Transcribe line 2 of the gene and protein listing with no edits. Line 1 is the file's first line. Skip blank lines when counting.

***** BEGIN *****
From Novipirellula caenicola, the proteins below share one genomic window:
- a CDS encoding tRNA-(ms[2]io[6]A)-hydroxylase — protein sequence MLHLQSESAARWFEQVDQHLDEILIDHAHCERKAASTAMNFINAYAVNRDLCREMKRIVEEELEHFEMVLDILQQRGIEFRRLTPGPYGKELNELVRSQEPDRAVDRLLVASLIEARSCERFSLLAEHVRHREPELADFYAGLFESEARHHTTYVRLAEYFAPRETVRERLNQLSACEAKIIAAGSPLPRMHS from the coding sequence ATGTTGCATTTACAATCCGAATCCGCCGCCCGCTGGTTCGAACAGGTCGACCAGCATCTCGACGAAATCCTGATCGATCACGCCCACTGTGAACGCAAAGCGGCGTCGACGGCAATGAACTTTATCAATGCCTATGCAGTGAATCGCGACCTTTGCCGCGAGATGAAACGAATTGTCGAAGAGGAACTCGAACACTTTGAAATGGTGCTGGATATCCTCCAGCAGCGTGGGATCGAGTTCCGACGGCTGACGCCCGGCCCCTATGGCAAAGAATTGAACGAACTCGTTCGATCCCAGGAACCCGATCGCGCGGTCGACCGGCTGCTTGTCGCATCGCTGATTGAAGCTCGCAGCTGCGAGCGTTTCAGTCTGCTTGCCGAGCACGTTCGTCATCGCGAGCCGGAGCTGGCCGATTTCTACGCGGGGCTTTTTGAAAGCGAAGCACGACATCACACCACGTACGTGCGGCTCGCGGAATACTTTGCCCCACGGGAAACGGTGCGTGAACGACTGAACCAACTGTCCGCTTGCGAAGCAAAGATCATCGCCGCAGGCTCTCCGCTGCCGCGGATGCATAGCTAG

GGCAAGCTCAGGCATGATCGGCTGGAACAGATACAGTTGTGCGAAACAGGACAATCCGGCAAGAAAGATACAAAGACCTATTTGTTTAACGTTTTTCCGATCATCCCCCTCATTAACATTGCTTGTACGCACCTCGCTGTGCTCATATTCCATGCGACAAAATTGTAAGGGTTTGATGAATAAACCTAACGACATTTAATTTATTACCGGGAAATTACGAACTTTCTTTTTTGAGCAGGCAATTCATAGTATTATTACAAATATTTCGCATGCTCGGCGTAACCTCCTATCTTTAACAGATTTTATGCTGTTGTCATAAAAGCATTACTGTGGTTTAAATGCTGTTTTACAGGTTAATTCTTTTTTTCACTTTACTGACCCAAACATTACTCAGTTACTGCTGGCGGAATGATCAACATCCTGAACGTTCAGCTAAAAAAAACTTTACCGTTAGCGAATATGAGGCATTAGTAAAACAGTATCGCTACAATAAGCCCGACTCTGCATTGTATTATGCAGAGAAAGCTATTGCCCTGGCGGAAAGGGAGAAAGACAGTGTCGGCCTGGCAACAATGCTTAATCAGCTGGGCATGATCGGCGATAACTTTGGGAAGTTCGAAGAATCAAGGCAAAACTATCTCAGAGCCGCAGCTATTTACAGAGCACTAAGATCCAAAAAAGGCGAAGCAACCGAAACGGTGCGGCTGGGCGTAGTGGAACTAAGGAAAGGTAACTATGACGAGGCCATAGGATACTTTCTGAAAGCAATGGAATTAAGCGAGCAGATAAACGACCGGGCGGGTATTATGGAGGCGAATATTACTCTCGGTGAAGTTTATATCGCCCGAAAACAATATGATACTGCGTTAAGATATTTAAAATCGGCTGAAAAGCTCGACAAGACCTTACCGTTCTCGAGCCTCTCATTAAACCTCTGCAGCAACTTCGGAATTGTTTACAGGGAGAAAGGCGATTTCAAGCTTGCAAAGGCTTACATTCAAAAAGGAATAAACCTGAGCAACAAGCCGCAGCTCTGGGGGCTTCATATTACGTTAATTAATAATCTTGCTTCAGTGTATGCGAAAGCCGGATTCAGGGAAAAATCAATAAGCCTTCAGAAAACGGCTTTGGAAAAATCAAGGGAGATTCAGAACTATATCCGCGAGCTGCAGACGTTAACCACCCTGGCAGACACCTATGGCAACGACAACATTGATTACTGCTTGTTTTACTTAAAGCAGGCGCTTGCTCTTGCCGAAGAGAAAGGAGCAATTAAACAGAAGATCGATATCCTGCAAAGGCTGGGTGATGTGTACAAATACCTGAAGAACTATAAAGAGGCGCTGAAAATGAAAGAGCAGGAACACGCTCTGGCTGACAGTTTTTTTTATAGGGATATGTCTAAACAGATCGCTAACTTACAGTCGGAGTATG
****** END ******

- a CDS encoding tRNA-(ms[2]io[6]A)-hydroxylase — protein sequence MLHLQSESAARWFEQVDQHLDEILIDHAHCERKAASTAMNFINAYAVNRDLCREMKRIVEEELEHFEMVLDILQQRGIEFRRLTPGPYGKELNELVRSQEPDRAVDRLLVASLIEARSCERFSLLAEHVRHREPELADFYAGLFESEARHHTTYVRLAEYFAPRETVRERLNQLSACEAKIIAAGSPLPRMHS from the coding sequence ATGTTGCATTTACAATCCGAATCCGCCGCCCGCTGGTTCGAACAGGTCGACCAGCATCTCGACGAAATCCTGATCGATCACGCCCACTGTGAACGCAAAGCGGCGTCGACGGCAATGAACTTTATCAATGCCTATGCAGTGAATCGCGACCTTTGCCGCGAGATGAAACGAATTGTCGAAGAGGAACTCGAACACTTTGAAATGGTGCTGGATATCCTCCAGCAGCGTGGGATCGAGTTCCGACGGCTGACGCCCGGCCCCTATGGCAAAGAATTGAACGAACTCGTTCGATCCCAGGAACCCGATCGCGCGGTCGACCGGCTGCTTGTCGCATCGCTGATTGAAGCTCGCAGCTGCGAGCGTTTCAGTCTGCTTGCCGAGCACGTTCGTCATCGCGAGCCGGAGCTGGCCGATTTCTACGCGGGGCTTTTTGAAAGCGAAGCACGACATCACACCACGTACGTGCGGCTCGCGGAATACTTTGCCCCACGGGAAACGGTGCGTGAACGACTGAACCAACTGTCCGCTTGCGAAGCAAAGATCATCGCCGCAGGCTCTCCGCTGCCGCGGATGCATAGCTAG